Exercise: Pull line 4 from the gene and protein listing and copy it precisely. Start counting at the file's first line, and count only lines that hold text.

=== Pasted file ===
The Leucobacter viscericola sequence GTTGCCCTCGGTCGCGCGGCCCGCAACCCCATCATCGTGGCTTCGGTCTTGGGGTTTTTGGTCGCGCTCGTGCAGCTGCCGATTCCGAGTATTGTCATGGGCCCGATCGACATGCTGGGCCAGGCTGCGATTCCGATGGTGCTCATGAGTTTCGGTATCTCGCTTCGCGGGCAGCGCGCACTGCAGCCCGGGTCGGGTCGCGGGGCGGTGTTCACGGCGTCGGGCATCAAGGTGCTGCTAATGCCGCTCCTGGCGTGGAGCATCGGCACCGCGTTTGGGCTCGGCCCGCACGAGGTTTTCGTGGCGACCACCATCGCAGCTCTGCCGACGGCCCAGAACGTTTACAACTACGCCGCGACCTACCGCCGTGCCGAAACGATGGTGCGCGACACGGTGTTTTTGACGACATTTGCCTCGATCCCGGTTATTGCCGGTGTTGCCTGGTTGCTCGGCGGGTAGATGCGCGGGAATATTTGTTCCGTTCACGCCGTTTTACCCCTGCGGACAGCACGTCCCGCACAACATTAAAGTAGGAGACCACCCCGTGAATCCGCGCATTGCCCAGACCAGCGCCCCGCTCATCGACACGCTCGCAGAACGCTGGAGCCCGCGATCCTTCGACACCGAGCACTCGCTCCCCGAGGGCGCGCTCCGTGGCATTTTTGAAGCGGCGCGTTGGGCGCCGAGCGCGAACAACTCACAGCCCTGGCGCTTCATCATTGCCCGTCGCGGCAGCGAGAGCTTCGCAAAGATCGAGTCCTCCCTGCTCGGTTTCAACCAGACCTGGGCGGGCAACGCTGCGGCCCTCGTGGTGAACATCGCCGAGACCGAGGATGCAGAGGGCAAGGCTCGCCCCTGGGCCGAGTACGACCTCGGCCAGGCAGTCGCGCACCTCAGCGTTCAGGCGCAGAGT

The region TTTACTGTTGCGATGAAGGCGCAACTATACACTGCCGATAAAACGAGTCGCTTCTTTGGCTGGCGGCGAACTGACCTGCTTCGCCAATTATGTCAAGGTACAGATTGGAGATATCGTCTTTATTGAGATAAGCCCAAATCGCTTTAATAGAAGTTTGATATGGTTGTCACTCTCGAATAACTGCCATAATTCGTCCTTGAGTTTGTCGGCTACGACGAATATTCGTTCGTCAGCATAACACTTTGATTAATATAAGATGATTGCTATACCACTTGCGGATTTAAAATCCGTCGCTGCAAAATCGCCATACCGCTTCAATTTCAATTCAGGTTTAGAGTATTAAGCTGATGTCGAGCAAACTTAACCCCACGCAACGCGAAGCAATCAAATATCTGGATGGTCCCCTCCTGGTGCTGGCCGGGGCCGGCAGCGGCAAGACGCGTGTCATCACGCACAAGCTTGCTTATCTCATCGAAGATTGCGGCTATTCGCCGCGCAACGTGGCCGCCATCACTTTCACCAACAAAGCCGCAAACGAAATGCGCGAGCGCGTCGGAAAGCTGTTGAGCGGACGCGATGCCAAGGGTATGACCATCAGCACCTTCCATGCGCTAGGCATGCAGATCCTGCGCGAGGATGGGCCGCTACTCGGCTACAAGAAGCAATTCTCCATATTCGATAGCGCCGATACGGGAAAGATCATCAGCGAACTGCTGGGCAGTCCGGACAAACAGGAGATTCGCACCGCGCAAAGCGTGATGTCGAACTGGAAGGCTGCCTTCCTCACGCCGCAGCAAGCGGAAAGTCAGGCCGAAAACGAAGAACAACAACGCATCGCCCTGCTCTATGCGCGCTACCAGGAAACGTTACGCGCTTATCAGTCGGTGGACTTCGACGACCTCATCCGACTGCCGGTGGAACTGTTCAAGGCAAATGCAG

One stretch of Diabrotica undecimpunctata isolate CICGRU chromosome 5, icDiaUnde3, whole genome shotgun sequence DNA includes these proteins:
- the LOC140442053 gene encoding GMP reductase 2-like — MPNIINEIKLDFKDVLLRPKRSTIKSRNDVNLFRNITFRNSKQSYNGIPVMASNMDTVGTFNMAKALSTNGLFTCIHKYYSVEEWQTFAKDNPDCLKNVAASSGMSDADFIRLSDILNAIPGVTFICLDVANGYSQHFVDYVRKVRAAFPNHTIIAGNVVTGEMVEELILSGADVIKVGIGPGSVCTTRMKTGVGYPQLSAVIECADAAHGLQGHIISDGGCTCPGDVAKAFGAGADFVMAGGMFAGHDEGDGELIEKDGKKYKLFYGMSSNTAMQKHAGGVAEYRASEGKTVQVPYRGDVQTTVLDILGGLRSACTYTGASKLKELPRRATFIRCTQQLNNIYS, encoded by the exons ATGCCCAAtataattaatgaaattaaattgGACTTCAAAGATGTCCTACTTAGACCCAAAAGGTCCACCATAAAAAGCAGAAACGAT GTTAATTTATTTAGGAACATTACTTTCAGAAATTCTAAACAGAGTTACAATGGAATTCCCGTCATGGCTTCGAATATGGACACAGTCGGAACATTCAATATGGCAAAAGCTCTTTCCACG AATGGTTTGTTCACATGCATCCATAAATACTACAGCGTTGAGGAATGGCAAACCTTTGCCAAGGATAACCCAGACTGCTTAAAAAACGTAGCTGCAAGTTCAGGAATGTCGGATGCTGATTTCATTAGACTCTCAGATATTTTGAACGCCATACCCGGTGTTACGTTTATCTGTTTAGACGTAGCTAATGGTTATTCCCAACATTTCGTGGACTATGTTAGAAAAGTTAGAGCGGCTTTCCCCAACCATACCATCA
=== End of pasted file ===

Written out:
- the LOC140442053 gene encoding GMP reductase 2-like — MPNIINEIKLDFKDVLLRPKRSTIKSRNDVNLFRNITFRNSKQSYNGIPVMASNMDTVGTFNMAKALSTNGLFTCIHKYYSVEEWQTFAKDNPDCLKNVAASSGMSDADFIRLSDILNAIPGVTFICLDVANGYSQHFVDYVRKVRAAFPNHTIIAGNVVTGEMVEELILSGADVIKVGIGPGSVCTTRMKTGVGYPQLSAVIECADAAHGLQGHIISDGGCTCPGDVAKAFGAGADFVMAGGMFAGHDEGDGELIEKDGKKYKLFYGMSSNTAMQKHAGGVAEYRASEGKTVQVPYRGDVQTTVLDILGGLRSACTYTGASKLKELPRRATFIRCTQQLNNIYS, encoded by the exons ATGCCCAAtataattaatgaaattaaattgGACTTCAAAGATGTCCTACTTAGACCCAAAAGGTCCACCATAAAAAGCAGAAACGAT GTTAATTTATTTAGGAACATTACTTTCAGAAATTCTAAACAGAGTTACAATGGAATTCCCGTCATGGCTTCGAATATGGACACAGTCGGAACATTCAATATGGCAAAAGCTCTTTCCACG AATGGTTTGTTCACATGCATCCATAAATACTACAGCGTTGAGGAATGGCAAACCTTTGCCAAGGATAACCCAGACTGCTTAAAAAACGTAGCTGCAAGTTCAGGAATGTCGGATGCTGATTTCATTAGACTCTCAGATATTTTGAACGCCATACCCGGTGTTACGTTTATCTGTTTAGACGTAGCTAATGGTTATTCCCAACATTTCGTGGACTATGTTAGAAAAGTTAGAGCGGCTTTCCCCAACCATACCATCA